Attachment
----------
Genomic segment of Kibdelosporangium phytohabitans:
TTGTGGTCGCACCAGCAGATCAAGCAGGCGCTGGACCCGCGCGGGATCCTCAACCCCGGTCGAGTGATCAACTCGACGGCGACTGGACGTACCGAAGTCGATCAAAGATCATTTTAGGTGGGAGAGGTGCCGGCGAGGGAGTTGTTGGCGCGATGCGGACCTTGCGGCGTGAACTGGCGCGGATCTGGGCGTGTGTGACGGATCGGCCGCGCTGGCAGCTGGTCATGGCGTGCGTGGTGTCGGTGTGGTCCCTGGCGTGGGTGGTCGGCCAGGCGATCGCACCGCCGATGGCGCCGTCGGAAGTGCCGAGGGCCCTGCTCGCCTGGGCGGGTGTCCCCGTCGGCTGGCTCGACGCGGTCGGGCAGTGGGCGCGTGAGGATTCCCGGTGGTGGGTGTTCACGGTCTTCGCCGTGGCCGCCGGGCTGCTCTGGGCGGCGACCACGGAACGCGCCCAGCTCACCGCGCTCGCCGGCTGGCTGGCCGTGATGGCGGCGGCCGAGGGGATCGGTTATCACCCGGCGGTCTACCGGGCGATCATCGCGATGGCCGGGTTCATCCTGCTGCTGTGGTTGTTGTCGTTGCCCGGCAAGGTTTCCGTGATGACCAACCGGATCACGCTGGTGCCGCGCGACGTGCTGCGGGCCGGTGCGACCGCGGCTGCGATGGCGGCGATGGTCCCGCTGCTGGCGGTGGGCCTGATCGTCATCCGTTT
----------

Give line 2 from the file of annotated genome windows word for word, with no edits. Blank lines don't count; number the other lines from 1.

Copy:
TTGTGGTCGCACCAGCAGATCAAGCAGGCGCTGGACCCGCGCGGGATCCTCAACCCCGGTCGAGTGATCAACTCGACGGCGACTGGACGTACCGAAGTCGATCAAAGATCATTTTAGGTGGGAGAGGTGCCGGCGAGGGAGTTGTTGGCGCGATGCGGACCTTGCGGCGTGAACTGGCGCGGATCTGGGCGTGTGTGACGGATCGGCCGCGCTGGCAGCTGGTCATGGCGTGCGTGGTGTCGGTGTGGTCCCTGGCGTGGGTGGTCGGCCAGGCGATCGCACCGCCGATGGCGCCGTCGGAAGTGCCGAGGGCCCTGCTCGCCTGGGCGGGTGTCCCCGTCGGCTGGCTCGACGCGGTCGGGCAGTGGGCGCGTGAGGATTCCCGGTGGTGGGTGTTCACGGTCTTCGCCGTGGCCGCCGGGCTGCTCTGGGCGGCGACCACGGAACGCGCCCAGCTCACCGCGCTCGCCGGCTGGCTGGCCGTGATGGCGGCGGCCGAGGGGATCGGTTATCACCCGGCGGTCTACCGGGCGATCATCGCGATGGCCGGGTTCATCCTGCTGCTGTGGTTGTTGTCGTTGCCCGGCAAGGTTTCCGTGATGACCAACCGGATCACGCTGGTGCCGCGCGACGTGCTGCGGGCCGGTGCGACCGCGGCTGCGATGGCGGCGATGGTCCCGCTGCTGGCGGTGGGCCTGATCGTCATCCGTTT